The changing demographics of the American electorate.

This article provides an overview of how demographics are changing the American electorate. Demographics play a key role in shaping electoral outcomes. Understanding these changes is especially important for politicians, campaign strategists, analysts, and journalists who are trying to understand why their preferred candidates keep losing elections or why they can’t figure out what is causing their political troubles.

Each election cycle, there are new and old issues that voters care about; with the changing demographics of America and the increase in eligible voters in some age groups, voters are also becoming more concerned with issues such as pensions, education funding, and health care as well as carving out time for politics in addition to devoting time to it.

What is changing in demographics?

In some ways, the demographics of the electorate are fairly stable. The percentage of voters who are under 35 is growing, while the percentage of senior citizens is not changing. However, the makeup of the electorate is changing significantly, as the Baby Boomers — who comprised the largest voting bloc in the last two elections — move into their 60s and are replaced by a new generation of younger voters.

The rise of the Millennial combined with the steady rise of the Post-Millennial and Generation Z creates a new electorate that is significantly different from the Boomer electorate. The Millennial generation was born between the early 1980s and the late 1990s.

This group is now between the ages of 18 and 35. The Post-Millennial generation was born between the early 1990s and the early 2000s. They are now aged between 36 and 63. Generation Z is the final generation that is now aged between the ages of 13 and 26.

Rise of the Millennial

Millennials are now the largest generation of American voters. The Millennials currently makeup about one-third of the electorate and will soon become the largest single voting bloc in the electorate. In the past, voters have defined their political preferences in terms of generations, with each new generation replacing the older one.

So, for example, the Boomers replaced the Silent Generation, and now the Millennials will take over from the Baby Boomers. With the Millennials now the largest generation, we are about to enter a new phase in the changing demographics of the American electorate. Millennials have become the largest generation in the electorate because they have lower fertility rates than previous generations.

The fertility rate is the average number of children a woman will have during her lifetime. The lowest fertility rate in American history was among the Baby Boomers, who had a fertility rate of just over 2.2 children per woman. By contrast, millennials have a fertility rate of just over 2.0 children per woman, lower than the rate for Generation Xers, which was just over 2.3 children per woman.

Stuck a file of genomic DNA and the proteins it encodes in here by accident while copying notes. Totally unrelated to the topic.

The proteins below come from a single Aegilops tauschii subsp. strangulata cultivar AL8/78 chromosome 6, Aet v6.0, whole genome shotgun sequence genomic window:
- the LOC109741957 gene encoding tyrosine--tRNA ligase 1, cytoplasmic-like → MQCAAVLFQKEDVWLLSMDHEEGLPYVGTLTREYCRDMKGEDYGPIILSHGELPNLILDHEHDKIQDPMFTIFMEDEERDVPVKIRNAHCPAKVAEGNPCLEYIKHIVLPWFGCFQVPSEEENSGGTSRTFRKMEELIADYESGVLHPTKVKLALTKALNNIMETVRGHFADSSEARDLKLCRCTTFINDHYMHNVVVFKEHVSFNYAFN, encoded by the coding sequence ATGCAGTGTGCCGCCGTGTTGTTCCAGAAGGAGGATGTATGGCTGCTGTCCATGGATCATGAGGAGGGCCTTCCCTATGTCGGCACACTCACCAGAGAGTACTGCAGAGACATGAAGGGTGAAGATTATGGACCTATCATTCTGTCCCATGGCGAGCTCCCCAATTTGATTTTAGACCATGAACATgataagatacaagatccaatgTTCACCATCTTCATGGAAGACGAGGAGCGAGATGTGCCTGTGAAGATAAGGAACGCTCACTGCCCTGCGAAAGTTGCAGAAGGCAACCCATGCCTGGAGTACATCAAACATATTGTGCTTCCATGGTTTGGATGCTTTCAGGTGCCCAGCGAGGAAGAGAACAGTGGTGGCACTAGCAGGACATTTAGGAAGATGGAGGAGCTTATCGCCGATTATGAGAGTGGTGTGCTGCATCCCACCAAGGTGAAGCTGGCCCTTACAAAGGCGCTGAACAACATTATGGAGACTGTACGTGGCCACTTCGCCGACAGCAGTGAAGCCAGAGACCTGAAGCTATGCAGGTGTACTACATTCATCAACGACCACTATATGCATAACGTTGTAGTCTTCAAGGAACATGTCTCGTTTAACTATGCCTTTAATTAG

Rise of the Post-Millennials and Generation Z

While most Millennials were still in high school, a new generation, the Post-Millennials, was entering the workforce. Millennials had entered the workforce and were now starting families of their own, but most had not yet started families.

The Post-Millennials are now about 30 years old, making them about the same age as the Millennials were when the latter entered the electorate. As the Post-Millennial generation nears 30, it will have time to become eligible to vote. One issue that is causing concern among political analysts is the rise of young people who have no intention of voting.

This phenomenon is often referred to as the “Millennial Pink Slip.” Many young people are holding out for the perfect job or housing opportunity that will make voting unnecessary, and they are willing to express that sentiment by not registering to vote.

However, the rising cost of living and the lack of affordable housing options in many cities are likely to change the minds of many of these young people, and it will be interesting to see how that impacts the general electorate as well.

Population Aging: The New Normal

After many decades during which the population was growing, the US population is now aging. This change has been driven by the decline in the birth rate since the 1990s and the rise in deaths. The population is now aging because there are fewer people of childbearing age, and those people are living longer than previous generations. The Census Bureau projects that the American population will grow slowly over the next two decades but will then begin to age.

Native Americans are an exception to the rule

The changing demographics of the American electorate have important implications for one group that is an exception to the rule: Native Americans. The Census Bureau does not ask about ethnicity or race on any of its surveys, so there is no way to know exactly how many Native Americans are in the electorate.

However, the Census data does provide some insights. For example, the overall US population is projected to grow, but the Native American population is expected to decline.